The physiological effects of consuming the artificial sweetener rebaudioside A (Reb-A), a metabolite of steviol glycosides synthesis in the leaves of Stevia rebaudiana Bertoni [13], has not been studied extensively. To date, no studies have examined whether or not Reb-A consumption results in circadian disruption, impairs glucose metabolism, or promotes weight gain. Therefore, the purpose of the present study is to determine if consuming Reb-A disrupts circadian rhythms, causes insulin resistance, and increases the susceptibility of diet-induced obesity.

Material and methods

Animals

This study was approved by Skidmore College’s Institutional Animal Care and Used Committee (IACUC). Twenty C57BL6/J male mice (~1 month old) were purchased from the Jackson Laboratory (Bar Harbor, ME) and housed in our animal facility for five months in standard mouse cages. At six months of age, mice were randomly assigned to either a rebaudioside A (Reb-A) group (0.1% Reb-A added to drinking water) or control group (regular drinking water) and placed in wheel running cages for 32 days. Following an unmonitored one-week acclimatization period (days 1–7), wheel running activity was monitored in the 12 hour light-dark (12:12 LD) cycle for 14 days (days 8–22). During the final 10 days of wheel running (days 23–32) mice were in constant darkness (DD). Following the assessment of wheel running activity, mice were returned to standard mouse cages and allowed to recover for three months before measuring in vivo insulin action. During this three month recovery period mice continued to consume either 0.1% Reb-A water or normal drinking water. Mice were fed a standard rodent diet ad libitum (Purina RMH 3000) unless noted otherwise. Mice were euthanized by an overdose of sodium pentobarbital delivered by intraperitoneal injection.

Circadian rhythms for wheel running activity

Following a one-week acclimatization period of unmonitored wheel running (days 1–7), circadian rhythms for wheel-running activity were monitored under a 12:12 light-dark (LD) cycle for 14 days (days 8–22). The 12:12 LD cycle was then changed to DD for ten days of additional wheel running monitoring, without interruption (days 23–32). Running wheel cages were 47cm (length) x 27cm (width) x 20cm (height) with a wire mesh floor and a 34cm diameter running wheel. A cotton Nestlet (approximately 2g cotton: Ancare Corporation, Bellmore, NY USA) was provided for nesting material. During the light phase of the 12:12LD cycle the light level at the bottom center of each cage averaged 59±7 lux. During DD a constant dim red monochromatic filtered (Kodak number one) light was provided by three 2-watt fixtures, with light levels measuring below one lux at the top of each cage, to facilitate animal care and observation during DD. Following the 10 day DD period, mice were returned to standard mouse cages with a 12:12 LD cycle and allowed to recover for 3 months before in vivo insulin action was assessed (see below). During this recovery period and throughout the assessment of insulin action, mice consumed a normal chow diet and remained on either 0.1% Reb-A supplemented drinking water or regular drinking water. Mean wheel revolutions per 10-minute interval were measured in the 12:12 LD cycle and in DD, time of peak activity was estimated in 12:12LD as the peak of a best-fit cosine (Acro version 3.5, Roberto Refinetti, Boise State University, Boise, ID USA), and circadian period in DD was estimated using Chi-Square Periodogram (Rhythmwatch software, Minimitter Co, Bend, OR USA).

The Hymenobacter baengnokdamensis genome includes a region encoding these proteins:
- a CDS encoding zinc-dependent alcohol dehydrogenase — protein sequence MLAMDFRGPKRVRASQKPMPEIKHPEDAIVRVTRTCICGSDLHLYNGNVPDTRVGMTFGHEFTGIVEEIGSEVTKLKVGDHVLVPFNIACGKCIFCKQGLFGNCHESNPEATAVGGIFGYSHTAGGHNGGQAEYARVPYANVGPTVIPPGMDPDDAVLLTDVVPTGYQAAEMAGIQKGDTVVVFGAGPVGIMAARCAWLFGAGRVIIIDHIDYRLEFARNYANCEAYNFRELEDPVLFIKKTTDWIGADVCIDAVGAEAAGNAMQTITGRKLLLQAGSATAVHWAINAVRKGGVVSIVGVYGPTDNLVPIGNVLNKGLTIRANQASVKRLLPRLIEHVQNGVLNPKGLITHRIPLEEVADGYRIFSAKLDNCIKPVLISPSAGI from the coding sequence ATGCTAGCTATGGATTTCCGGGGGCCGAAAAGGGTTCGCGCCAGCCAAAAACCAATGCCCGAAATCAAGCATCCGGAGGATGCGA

Glucose tolerance testing

Mice were housed in standard cages and consumed a normal chow diet for three months before the glucose tolerance test (GTT). Following an overnight fast, mice received an intraperitoneal injection of glucose (1.0 g/Kg body weight) and then tail vein blood was collected (3–5 ul) at 0, 15, 30, 45, 60, and 90 min following the injection. Blood glucose was measured using a hand-held glucometer (Accu-Check, Roche Diabetes Care, Inc). Mice were allowed to recover for 7–10 days before assessing pyruvate tolerance.

Pyruvate tolerance testing

Following an overnight fast, mice were subjected to a pyruvate tolerance test (PTT). Mice received an intraperitoneal injection of pyruvate (1.0 g/Kg body weight) and then tail vein blood was collected (3–5 ul) at 0, 15, 30, 45, 60, and 90 min following the injection. Blood glucose was measured using a hand-held glucometer (Accu-Check, Roche Diabetes Care, Inc). Mice were allowed to recover for 7–10 days before assessing insulin tolerance.

Insulin tolerance testing

Following a 6-hour fast, mice were subjected to an insulin tolerance test (ITT). Mice received an intraperitoneal injection of insulin (0.5 U/Kg body weight) and then tail vein blood was collected (3–5 ul) at 0, 15, 30, 45, and 60 min following the injection. Blood glucose was measured using a hand-held glucometer (Accu-Check, Roche Diabetes Care, Inc).